Sure more females are using the Internet and now with Facebook, every game seems like something novel when in fact it isn't. Simply because new gamers are entering the population doesn't mean they ARE the population. We see paradigm struggles even today with more veteran gamers. Blizzard is pushing for a more difficult version of WoW with their new expansion and you have games like Super Meat boy introducing extreme levels of difficulty into gameplay that goes well beyond the mentality of catering to the casuals. More casual gamers are merely being exposed to games. We saw people play Farmville because they didn't know what video game grinding was, so it seemed new and exciting, or games like Bejeweled or Angry Birds. These are old ideas, repackaged in new mediums. If anything, games like Minecraft and Meat Boy are a breath of fresh air with sandbox games and/or extreme difficulty games becoming more popular. While it may be true that casual games are gaining momentum, I wouldn't bet on that shifting the entirety of gaming. Rest a sure, we haven't seen the last of video games that blow up aliens or cherish WWII heroism. Another point to keep in mind is that casual players may not have the same retention or activity rate as more hardcore gamers, which is more important when you have games that introduce micro transactions rather than subs.
  • Gamers??? (Score:2, Insightful)

    by TheRecklessWanderer (929556) on Tuesday December 07, 2010 @02:41AM (#34470784) Journal
    Um having a facebook account and dinking around on farmville doesn't make you a gamer. It makes you a facebooker with too much time on your hands.
  • Wheres the fun (Score:3, Insightful)

    by Tripp-phpBB (1912354) on Tuesday December 07, 2010 @03:53AM (#34471068)

    Funny, I was just discussing this with a friend recently. I used to game a lot when I was younger and got out of it for quite sometime other then playing a few PC games. I recently got a PS3 and although the graphics and everything else in new games is awesome, I felt like I was missing something. What I noticed was games seem and feel too real these days. To an extent, that's what we've always strive for it to make games more real and exciting but have we passed a point? I love Call of Duty but at the same time I feel like too much is going on and at some point I just wanna shoot some sh*t and be happy. Games are supposed to let you zone out and have fun and I feel as if this is hard sometimes when you make games with physics resembling real life. I want to take a turn down a street at 90 MPH without braking or hitting a wall.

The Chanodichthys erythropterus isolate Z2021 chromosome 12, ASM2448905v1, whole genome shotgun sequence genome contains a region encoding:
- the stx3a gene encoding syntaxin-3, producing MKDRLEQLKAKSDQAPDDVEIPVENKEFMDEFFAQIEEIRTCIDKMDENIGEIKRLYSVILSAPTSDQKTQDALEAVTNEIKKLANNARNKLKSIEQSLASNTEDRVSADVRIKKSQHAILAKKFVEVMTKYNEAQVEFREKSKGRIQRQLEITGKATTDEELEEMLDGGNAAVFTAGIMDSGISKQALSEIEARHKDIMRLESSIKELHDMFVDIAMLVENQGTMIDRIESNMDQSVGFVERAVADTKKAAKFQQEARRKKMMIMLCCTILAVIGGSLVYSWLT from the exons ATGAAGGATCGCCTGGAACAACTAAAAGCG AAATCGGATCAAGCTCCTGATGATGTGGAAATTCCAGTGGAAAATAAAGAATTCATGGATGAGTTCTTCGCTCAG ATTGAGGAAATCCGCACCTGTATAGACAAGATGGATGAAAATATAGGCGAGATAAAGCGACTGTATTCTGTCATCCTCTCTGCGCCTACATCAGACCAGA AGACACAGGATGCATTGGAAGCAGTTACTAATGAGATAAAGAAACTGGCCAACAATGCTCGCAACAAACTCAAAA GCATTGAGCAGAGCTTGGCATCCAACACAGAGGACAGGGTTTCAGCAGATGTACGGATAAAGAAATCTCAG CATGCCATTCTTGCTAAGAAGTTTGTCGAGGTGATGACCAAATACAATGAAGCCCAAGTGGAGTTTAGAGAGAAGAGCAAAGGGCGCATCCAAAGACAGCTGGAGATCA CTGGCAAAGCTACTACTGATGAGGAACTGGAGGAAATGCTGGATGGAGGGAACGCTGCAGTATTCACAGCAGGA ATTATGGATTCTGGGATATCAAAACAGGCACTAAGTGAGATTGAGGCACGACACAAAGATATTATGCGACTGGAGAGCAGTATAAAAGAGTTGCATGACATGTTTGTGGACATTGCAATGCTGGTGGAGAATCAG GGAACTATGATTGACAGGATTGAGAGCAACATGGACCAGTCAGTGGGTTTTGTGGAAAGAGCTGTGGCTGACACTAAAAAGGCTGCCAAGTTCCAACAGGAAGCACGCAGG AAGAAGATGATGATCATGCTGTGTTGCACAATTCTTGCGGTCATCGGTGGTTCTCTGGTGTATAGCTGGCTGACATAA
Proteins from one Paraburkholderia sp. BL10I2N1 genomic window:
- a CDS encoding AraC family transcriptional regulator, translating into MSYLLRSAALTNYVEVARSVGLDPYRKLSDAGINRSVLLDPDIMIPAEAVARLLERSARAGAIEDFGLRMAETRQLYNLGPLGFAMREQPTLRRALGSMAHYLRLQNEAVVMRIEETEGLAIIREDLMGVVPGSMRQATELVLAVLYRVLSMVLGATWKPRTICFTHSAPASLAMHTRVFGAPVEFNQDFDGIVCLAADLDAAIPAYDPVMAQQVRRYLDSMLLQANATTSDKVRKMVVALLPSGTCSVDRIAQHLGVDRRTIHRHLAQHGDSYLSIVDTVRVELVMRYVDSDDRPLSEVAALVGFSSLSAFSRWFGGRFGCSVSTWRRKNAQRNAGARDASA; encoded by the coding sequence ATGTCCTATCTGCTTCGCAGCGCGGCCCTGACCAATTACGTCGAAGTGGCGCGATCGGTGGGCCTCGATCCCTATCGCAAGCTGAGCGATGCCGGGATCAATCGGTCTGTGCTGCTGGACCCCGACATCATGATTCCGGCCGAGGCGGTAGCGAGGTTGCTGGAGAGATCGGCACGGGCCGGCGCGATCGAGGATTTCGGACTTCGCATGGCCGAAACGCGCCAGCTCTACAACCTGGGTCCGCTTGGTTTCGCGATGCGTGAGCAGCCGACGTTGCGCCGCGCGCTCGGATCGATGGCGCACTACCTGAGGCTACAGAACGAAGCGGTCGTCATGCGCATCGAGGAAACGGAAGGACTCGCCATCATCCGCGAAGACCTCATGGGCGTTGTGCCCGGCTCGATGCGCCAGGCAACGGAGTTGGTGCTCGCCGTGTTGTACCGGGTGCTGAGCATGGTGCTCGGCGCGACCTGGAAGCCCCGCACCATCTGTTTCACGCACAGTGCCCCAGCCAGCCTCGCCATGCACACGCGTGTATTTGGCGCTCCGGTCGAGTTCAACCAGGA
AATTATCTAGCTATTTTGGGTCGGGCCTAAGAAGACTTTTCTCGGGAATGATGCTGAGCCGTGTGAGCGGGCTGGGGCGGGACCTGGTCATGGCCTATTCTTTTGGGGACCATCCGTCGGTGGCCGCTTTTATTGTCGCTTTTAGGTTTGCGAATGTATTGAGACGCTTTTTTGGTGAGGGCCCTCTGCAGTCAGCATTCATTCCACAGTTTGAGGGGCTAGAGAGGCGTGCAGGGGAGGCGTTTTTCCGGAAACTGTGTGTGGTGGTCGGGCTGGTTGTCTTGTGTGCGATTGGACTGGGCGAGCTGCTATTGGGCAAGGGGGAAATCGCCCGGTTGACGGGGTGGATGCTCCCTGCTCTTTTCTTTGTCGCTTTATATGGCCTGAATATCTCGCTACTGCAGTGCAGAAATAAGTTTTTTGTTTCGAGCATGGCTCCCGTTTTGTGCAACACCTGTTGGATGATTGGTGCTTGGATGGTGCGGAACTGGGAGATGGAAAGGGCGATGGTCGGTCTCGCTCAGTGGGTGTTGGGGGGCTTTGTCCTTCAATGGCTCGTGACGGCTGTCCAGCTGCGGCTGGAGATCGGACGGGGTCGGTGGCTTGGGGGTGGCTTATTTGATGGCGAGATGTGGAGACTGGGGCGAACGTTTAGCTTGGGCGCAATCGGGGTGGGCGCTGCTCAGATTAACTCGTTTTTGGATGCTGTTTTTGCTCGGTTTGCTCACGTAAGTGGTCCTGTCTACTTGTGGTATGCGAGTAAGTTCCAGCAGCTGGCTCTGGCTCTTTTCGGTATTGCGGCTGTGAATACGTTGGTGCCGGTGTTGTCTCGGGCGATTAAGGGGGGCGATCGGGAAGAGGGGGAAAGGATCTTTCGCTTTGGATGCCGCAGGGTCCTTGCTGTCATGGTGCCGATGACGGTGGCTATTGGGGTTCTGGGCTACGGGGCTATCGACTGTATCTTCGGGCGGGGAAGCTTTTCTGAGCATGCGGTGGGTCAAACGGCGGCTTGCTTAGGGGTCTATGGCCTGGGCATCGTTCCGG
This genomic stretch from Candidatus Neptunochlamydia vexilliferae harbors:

• Re:Gamers??? (Score:5, Insightful)

    by initialE (758110) on Tuesday December 07, 2010 @04:41AM (#34471226)

    Definitions change. Used to be a computer was a guy who did math. And a nurse was a woman who offered breast milk for sale.

  • Re:Gamers??? (Score:4, Insightful)

    by hal2814 (725639) on Tuesday December 07, 2010 @07:56AM (#34472056)
    Sitting in front of a TV and mashing buttons doesn't make you a gamer either, pal. Grab some friends and an Axis and Allies board and play a real game.
  • Re:Games = Play (Score:5, Insightful)

    by Monchanger (637670) on Tuesday December 07, 2010 @10:14AM (#34473680) Journal
    To expand on "Games = Play" I have to suggest also that "Games != Work". I mean, please- "the most popular games today have you tilling your farm, hiring waiting staff" is something that should NEVER appear in the same sentence as "reality."

    FarmVille isn't backbreaking, only amazingly repetitive when you consider the player numbers. Your crops are guaranteed to sell, don't spoil unless you let them expire, and don't even a drop of rain. It's pure fantasy. SimFarm back in 1993 was much more a fun and realistic game. Zynga should have called it " FarmVille: SimFarm's Inbred Country Cousin" [wikipedia.org]

    Likewise for "hiring wait staff", which I assume never come in late or drop a single dish and work at 100% efficiency shift-long day in and out. Nor will they ever have a bad day and give you attitude or call out of work ten minutes after their shift starts. Again, it's not stressful the way work would be and should never be compared.

    Sure, being a farmer who can flood an infinite-demand market with chocolate milk that comes out of a cow pre-pasteurized, homogenized and packaged would be a less stressful job than yours. Unfortunately nobody has that kind of job.